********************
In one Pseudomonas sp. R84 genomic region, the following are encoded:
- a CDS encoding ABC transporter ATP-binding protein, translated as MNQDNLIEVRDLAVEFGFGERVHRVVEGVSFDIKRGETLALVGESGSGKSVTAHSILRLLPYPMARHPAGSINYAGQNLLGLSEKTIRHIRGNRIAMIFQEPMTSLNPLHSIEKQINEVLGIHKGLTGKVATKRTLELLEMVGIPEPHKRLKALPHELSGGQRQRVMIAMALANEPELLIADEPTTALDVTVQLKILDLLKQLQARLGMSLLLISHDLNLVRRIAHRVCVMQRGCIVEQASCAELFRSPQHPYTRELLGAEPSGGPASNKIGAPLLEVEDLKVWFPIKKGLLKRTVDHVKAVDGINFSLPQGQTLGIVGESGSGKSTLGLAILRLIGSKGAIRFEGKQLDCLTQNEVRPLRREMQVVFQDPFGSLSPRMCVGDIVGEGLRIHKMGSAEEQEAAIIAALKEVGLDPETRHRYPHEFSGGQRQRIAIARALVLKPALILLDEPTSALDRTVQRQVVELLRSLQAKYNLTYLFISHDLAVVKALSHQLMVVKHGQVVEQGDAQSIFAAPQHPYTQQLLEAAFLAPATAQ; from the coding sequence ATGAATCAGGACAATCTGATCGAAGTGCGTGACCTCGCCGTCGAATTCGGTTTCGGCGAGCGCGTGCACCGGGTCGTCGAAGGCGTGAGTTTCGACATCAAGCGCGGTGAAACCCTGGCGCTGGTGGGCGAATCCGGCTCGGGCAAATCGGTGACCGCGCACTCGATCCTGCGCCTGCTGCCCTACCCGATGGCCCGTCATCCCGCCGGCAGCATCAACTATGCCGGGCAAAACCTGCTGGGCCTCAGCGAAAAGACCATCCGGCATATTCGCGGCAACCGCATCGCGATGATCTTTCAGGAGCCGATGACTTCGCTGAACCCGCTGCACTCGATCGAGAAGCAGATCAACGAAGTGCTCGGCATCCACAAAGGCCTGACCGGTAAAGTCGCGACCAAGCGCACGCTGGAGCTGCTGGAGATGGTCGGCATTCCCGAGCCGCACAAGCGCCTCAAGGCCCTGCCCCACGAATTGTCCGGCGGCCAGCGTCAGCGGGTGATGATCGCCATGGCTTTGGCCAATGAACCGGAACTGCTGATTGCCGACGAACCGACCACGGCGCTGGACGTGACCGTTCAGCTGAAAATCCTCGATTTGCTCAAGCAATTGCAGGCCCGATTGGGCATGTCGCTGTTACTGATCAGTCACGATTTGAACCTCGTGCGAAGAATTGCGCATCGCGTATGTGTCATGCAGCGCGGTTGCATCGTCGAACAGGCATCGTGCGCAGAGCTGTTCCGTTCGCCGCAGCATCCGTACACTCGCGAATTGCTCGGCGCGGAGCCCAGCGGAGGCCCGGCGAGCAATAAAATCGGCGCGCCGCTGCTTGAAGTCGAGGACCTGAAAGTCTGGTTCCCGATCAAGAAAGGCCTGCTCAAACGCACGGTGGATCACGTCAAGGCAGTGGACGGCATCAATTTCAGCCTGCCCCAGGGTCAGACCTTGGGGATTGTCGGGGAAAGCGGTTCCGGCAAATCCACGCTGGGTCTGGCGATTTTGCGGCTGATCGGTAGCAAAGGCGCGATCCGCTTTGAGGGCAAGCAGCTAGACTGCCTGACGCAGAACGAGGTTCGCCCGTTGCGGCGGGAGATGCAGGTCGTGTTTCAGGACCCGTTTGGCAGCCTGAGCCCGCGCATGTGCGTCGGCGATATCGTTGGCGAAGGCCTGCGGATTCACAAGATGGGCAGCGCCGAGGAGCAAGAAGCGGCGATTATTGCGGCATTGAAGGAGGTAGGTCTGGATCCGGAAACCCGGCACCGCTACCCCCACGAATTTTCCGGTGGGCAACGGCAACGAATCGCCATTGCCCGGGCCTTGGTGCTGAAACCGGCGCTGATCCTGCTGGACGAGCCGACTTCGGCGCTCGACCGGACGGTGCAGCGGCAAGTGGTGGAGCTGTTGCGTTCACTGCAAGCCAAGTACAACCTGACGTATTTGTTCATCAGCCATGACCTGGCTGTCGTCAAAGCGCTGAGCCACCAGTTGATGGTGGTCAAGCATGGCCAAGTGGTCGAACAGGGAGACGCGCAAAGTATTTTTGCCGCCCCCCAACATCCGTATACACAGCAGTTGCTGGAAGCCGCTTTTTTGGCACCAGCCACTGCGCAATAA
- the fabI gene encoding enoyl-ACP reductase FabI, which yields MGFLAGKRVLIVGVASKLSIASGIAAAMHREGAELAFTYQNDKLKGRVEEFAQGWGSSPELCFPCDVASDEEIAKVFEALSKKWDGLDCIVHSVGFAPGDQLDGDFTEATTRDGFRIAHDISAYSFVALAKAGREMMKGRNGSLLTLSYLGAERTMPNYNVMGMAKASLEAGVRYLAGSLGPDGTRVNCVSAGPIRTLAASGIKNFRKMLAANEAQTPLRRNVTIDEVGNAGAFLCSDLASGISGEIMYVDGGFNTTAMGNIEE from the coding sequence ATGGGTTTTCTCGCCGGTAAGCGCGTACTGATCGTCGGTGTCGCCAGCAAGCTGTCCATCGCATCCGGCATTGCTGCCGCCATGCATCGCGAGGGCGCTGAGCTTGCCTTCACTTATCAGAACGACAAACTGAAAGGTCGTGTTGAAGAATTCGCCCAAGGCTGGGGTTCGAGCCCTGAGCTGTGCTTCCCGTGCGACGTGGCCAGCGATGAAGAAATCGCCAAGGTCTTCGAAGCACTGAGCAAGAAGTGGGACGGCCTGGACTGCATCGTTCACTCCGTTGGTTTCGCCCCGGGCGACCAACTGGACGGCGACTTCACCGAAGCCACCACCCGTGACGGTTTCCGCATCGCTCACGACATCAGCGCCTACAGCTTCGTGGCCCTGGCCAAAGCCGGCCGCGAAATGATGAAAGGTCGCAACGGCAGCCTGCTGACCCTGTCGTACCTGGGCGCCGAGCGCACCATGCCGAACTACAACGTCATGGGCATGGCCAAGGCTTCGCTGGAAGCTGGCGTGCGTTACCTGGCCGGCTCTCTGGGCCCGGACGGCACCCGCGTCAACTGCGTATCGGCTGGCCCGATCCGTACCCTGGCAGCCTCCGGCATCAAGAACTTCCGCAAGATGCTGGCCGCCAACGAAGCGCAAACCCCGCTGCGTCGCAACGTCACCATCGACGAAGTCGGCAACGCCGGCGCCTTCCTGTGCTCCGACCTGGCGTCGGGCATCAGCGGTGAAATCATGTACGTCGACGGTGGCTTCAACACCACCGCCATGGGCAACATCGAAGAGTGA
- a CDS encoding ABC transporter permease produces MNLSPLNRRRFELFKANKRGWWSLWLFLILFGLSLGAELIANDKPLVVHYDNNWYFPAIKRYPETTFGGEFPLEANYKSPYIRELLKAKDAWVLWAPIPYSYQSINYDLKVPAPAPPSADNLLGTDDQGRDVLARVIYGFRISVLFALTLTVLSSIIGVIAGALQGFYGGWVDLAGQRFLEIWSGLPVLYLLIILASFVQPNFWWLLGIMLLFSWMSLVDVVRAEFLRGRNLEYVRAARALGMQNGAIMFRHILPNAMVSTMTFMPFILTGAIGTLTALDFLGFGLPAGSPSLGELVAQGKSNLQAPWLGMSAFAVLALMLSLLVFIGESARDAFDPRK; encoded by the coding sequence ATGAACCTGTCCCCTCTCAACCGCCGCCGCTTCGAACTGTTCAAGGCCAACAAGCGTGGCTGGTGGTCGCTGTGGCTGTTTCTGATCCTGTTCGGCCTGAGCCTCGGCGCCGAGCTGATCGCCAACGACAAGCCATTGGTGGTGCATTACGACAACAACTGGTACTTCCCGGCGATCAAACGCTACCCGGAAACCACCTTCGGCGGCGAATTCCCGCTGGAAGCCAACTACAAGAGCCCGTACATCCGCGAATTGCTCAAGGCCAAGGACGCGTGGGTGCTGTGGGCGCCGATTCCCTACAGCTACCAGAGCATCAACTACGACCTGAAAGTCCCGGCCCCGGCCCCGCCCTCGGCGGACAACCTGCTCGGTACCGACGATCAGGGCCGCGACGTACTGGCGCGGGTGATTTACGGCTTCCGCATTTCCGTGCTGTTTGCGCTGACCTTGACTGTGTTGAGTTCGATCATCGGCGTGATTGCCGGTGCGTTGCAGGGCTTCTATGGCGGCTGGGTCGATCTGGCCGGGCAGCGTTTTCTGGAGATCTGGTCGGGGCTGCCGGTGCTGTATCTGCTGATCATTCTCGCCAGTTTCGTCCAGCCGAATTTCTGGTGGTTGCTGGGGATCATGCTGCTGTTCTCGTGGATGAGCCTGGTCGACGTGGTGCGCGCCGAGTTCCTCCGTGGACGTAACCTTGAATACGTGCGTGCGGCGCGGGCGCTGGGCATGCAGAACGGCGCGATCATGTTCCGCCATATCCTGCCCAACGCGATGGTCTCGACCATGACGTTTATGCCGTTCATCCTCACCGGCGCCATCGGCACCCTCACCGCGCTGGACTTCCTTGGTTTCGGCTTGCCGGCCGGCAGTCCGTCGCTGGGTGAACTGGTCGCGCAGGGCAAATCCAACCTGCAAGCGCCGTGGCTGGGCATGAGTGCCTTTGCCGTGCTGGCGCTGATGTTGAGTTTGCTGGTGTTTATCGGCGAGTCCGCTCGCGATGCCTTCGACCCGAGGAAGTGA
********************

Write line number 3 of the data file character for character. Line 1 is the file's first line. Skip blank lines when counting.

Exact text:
- the fabI gene encoding enoyl-ACP reductase FabI, which yields MGFLAGKRVLIVGVASKLSIASGIAAAMHREGAELAFTYQNDKLKGRVEEFAQGWGSSPELCFPCDVASDEEIAKVFEALSKKWDGLDCIVHSVGFAPGDQLDGDFTEATTRDGFRIAHDISAYSFVALAKAGREMMKGRNGSLLTLSYLGAERTMPNYNVMGMAKASLEAGVRYLAGSLGPDGTRVNCVSAGPIRTLAASGIKNFRKMLAANEAQTPLRRNVTIDEVGNAGAFLCSDLASGISGEIMYVDGGFNTTAMGNIEE from the coding sequence ATGGGTTTTCTCGCCGGTAAGCGCGTACTGATCGTCGGTGTCGCCAGCAAGCTGTCCATCGCATCCGGCATTGCTGCCGCCATGCATCGCGAGGGCGCTGAGCTTGCCTTCACTTATCAGAACGACAAACTGAAAGGTCGTGTTGAAGAATTCGCCCAAGGCTGGGGTTCGAGCCCTGAGCTGTGCTTCCCGTGCGACGTGGCCAGCGATGAAGAAATCGCCAAGGTCTTCGAAGCACTGAGCAAGAAGTGGGACGGCCTGGACTGCATCGTTCACTCCGTTGGTTTCGCCCCGGGCGACCAACTGGACGGCGACTTCACCGAAGCCACCACCCGTGACGGTTTCCGCATCGCTCACGACATCAGCGCCTACAGCTTCGTGGCCCTGGCCAAAGCCGGCCGCGAAATGATGAAAGGTCGCAACGGCAGCCTGCTGACCCTGTCGTACCTGGGCGCCGAGCGCACCATGCCGAACTACAACGTCATGGGCATGGCCAAGGCTTCGCTGGAAGCTGGCGTGCGTTACCTGGCCGGCTCTCTGGGCCCGGACGGCACCCGCGTCAACTGCGTATCGGCTGGCCCGATCCGTACCCTGGCAGCCTCCGGCATCAAGAACTTCCGCAAGATGCTGGCCGCCAACGAAGCGCAAACCCCGCTGCGTCGCAACGTCACCATCGACGAAGTCGGCAACGCCGGCGCCTTCCTGTGCTCCGACCTGGCGTCGGGCATCAGCGGTGAAATCATGTACGTCGACGGTGGCTTCAACACCACCGCCATGGGCAACATCGAAGAGTGA